Stand on school bus

ROSE CAWLEY
Last updated 05:00 26/02/2014
Students on bus
TIGHT SQUEEZE: Students line up for a bus home.
Carissa Walton and son Ryan
Rose Cawley
DRIVER DUTY: Carissa Walton started driving her son Ryan to the Elim Junior Campus after he had to stand on the bus for the entire journey home to Beachlands.

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Catching the bus was meant to be an exciting new experience for 5-year-old Ryan Walton.

Instead he ended up standing for the entire hour-long journey home to Beachlands from Elim Christian College Junior Campus.

His mum, Carissa, was dismayed to hear about the overcrowded bus when her boy got home. She is relieved Ryan didn't lose his footing and fall during the trip.

Ministry of Education-funded buses service Howick College, Sancta Maria College, Elim Christian College and Star of the Sea School.

Students at Howick College are eligible for ministry funded transport assistance from Beachlands and Maraetai because it's the closest secondary school to where they live.

The others are also eligible as special character schools.

Mrs Walton doesn't want Ryan taking the bus any more and instead drives to Botany with her two preschoolers in tow to pick him up from school. She believes the situation may even be unlawful in some cases.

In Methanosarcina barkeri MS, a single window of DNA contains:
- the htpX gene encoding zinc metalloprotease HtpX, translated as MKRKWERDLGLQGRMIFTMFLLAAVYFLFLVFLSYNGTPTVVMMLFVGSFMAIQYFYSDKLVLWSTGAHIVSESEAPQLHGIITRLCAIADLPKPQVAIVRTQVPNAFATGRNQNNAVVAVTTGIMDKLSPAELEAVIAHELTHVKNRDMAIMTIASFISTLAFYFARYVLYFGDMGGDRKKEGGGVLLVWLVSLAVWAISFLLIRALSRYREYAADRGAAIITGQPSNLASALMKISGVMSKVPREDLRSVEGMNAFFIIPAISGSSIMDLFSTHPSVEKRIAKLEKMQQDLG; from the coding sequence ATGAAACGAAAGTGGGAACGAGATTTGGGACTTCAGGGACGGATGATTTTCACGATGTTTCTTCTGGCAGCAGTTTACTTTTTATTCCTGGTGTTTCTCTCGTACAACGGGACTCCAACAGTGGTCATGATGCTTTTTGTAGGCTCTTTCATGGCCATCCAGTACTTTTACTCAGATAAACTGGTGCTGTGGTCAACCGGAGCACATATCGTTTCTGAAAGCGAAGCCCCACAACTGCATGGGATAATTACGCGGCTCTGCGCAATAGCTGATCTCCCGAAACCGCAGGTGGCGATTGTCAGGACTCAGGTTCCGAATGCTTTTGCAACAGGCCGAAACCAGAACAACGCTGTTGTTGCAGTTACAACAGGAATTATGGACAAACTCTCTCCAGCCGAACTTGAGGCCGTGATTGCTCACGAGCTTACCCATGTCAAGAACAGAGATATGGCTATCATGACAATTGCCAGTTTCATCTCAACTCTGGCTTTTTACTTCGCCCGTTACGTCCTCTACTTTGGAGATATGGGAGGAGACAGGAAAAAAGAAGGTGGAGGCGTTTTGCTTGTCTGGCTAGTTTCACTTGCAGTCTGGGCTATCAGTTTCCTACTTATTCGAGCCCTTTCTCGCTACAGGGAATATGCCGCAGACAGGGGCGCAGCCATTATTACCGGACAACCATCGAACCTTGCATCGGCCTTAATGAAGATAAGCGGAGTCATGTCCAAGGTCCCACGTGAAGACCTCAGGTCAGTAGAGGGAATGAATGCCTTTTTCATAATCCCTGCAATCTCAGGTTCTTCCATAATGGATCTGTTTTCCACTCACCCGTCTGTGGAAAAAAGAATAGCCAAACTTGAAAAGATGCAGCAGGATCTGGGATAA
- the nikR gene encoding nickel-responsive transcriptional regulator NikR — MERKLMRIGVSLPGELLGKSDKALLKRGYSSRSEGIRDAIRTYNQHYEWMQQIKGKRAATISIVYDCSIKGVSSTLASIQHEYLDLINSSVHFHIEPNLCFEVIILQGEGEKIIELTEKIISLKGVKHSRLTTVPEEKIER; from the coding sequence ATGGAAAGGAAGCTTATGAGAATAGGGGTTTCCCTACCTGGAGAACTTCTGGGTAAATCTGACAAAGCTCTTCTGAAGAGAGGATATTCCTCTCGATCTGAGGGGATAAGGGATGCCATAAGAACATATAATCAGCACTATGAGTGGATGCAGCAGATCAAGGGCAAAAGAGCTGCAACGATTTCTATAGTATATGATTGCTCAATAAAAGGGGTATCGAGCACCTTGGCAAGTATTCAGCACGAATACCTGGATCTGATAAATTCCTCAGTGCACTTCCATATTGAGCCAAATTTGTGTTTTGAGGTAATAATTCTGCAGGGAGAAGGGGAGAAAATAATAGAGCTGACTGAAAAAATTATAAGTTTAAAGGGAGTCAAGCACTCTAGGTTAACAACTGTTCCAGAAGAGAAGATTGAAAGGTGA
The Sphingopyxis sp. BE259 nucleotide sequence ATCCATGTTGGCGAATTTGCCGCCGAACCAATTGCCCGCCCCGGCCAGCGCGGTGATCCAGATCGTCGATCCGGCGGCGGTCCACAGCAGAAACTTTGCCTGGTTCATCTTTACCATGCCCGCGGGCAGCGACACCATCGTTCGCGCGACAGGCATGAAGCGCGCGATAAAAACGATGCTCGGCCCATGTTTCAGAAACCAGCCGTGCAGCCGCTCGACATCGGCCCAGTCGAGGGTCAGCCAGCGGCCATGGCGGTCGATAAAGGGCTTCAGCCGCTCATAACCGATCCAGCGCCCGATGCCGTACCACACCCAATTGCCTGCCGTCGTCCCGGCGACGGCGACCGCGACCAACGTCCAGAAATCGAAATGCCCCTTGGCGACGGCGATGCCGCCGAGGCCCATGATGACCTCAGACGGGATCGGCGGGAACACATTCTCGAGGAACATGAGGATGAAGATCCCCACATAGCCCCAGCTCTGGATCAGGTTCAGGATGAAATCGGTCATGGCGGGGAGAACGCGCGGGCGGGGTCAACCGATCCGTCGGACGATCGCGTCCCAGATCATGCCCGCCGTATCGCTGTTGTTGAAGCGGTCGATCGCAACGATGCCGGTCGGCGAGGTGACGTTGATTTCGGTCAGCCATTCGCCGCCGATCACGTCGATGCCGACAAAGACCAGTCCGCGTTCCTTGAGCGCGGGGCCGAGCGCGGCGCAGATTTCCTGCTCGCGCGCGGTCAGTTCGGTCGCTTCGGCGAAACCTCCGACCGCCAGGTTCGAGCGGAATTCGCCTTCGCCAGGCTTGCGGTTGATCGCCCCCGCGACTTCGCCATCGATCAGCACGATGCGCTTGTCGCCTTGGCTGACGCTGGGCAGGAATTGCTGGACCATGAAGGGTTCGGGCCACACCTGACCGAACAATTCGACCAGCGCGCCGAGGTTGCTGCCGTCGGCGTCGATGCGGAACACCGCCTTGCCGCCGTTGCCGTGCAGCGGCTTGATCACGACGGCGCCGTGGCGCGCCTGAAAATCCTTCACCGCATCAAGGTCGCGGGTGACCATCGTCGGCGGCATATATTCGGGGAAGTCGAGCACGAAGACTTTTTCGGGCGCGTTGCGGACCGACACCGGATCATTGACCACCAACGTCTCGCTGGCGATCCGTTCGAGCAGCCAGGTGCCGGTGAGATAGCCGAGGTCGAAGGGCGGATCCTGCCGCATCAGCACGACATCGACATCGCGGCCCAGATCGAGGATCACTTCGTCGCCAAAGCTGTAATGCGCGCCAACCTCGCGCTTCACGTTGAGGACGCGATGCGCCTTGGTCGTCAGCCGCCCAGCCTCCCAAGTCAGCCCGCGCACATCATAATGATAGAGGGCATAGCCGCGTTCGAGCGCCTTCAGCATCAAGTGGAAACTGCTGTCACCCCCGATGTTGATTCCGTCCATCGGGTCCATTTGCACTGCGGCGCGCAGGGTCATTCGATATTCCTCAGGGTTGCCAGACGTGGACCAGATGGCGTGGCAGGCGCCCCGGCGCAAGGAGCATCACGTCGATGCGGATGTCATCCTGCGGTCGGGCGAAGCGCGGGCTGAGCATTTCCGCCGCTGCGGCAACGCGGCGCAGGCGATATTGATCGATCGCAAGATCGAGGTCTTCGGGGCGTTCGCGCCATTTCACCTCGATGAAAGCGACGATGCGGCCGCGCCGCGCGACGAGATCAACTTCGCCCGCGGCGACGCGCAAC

"If children have to be over 148 centimetres to not be in a car seat when travelling in a car, then surely they shouldn't be standing in the aisle of a moving bus."

Elim Christian College deputy principal Gary Johnstone is aware of the problem. He says the law allows 37 secondary students to be seated on the bus serving his college with 21 standing.

Alternatively, it allows 54 intermediate or primary students to be seated and 24 to stand.

"The bus company does its best to adhere to this law, but is also mindful that parents would be very upset if students were to be left on the footpath."

Mr Johnstone says anyone standing in the aisle of a bus could be putting themselves and others in danger.

"No-one wants to be in a bus when a 200-kilogram adult comes hurtling down the aisle. The safest thing would be for safety belts to be required to be worn on all buses. This is the ideal, but is probably an unrealistic expectation for bus companies financially to install and for drivers to enforce."

Jerome Sheppard, Ministry of Education acting head of education infrastructure, says a review of student numbers is currently under way to prevent overcrowding.

"At the start of any school year we are aware that these particular routes must be monitored closely due to loading concerns."

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He says a bus was added to a route from Beachlands on February 5 to combat the problem.

"We added the bus because the existing bus had a maximum loading capacity of 70 passengers, and numbers were running at 64 a day.

"That gave little flexibility in the event of any extra passengers."

Howick & Eastern Buses manager Sheryll Otway says the company doesn't believe there are any issues around the Beachlands-Maraetai routes.

- © Fairfax NZ News

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